Boot Process Overview
When a Photon OS machine boots, the BIOS initializes the hardware and uses a boot loader to start the kernel. After the kernel starts,
systemd takes over and boots the rest of the operating system.
The BIOS checks the memory and initializes the keyboard, the screen, and other peripherals. When the BIOS finds the first hard disk, the boot loader–GNU GRUB 2.02–takes over. From the hard disk, GNU GRUB loads the master boot record (MBR) and initializes the root partition of the random-access memory by using initrd. The device manager, udev, provides initrd with the drivers it needs to access the device containing the root file system. Here’s what the GNU GRUB edit menu looks like in Photon OS with its default commands to load the boot record and initialize the RAM disk:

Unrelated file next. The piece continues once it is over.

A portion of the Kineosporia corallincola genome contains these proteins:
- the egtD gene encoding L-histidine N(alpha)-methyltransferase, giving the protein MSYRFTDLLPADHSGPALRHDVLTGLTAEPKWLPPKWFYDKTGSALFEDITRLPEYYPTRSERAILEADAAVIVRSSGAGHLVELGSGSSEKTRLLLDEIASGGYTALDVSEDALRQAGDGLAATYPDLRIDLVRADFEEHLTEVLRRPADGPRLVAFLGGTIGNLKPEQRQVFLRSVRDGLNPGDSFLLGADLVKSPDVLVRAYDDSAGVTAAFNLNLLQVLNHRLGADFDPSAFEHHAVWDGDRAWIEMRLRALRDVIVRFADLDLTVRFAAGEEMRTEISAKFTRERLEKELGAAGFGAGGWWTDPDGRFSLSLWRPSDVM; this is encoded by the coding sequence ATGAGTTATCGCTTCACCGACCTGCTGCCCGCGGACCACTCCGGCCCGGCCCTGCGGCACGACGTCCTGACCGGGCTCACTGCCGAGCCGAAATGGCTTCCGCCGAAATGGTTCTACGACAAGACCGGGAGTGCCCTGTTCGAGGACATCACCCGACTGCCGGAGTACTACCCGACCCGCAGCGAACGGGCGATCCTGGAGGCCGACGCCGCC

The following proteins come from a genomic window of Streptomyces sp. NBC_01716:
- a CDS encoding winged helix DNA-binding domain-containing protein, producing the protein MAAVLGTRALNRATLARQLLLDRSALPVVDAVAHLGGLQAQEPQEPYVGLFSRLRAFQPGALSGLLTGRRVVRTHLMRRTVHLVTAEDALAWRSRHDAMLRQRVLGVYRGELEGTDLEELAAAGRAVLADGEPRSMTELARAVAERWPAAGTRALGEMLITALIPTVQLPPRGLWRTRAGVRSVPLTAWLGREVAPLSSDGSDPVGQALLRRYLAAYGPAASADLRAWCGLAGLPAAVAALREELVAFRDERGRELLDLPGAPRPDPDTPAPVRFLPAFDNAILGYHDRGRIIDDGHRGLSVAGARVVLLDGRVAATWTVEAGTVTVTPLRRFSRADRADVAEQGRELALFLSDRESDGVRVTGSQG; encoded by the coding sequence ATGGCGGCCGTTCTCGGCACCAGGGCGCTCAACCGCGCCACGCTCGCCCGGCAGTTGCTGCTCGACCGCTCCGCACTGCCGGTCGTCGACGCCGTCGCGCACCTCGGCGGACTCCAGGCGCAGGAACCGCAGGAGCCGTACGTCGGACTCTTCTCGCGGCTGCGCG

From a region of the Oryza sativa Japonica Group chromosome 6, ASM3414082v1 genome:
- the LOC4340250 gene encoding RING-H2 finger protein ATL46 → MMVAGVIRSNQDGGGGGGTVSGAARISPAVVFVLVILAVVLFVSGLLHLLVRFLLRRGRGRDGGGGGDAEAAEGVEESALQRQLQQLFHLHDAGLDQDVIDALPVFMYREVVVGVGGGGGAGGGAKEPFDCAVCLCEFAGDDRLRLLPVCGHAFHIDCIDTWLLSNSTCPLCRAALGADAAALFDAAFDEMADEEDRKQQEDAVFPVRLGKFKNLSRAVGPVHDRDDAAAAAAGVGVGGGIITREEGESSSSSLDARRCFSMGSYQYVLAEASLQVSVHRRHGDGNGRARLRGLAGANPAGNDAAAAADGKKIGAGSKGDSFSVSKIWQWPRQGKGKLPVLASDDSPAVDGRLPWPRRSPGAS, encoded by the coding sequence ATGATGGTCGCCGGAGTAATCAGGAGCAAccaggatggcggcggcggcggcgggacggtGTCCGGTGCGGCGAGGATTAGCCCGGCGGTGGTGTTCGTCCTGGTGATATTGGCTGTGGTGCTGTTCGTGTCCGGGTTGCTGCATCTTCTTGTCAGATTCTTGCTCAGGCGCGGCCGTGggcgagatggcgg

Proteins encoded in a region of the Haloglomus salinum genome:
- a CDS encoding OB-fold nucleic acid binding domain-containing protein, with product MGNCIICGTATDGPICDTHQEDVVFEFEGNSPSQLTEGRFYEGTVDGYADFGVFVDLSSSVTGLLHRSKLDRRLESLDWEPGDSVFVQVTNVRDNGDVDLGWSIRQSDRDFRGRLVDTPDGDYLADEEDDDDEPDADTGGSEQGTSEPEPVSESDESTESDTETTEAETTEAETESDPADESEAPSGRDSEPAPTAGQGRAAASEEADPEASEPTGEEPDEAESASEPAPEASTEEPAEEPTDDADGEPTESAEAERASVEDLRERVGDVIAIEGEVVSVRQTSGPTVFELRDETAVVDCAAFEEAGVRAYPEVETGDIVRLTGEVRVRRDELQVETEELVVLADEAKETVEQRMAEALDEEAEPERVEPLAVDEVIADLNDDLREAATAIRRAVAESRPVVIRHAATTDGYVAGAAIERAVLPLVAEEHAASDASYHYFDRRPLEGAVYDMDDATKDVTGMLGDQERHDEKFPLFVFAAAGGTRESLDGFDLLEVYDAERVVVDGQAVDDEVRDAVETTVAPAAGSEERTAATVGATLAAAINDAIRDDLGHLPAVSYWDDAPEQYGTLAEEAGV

At this point, the Linux kernel in Photon OS, which is kernel version 4.4.8, takes control. Systemd kicks in, initializes services in parallel, mounts the rest of the file system, and checks the file system for errors.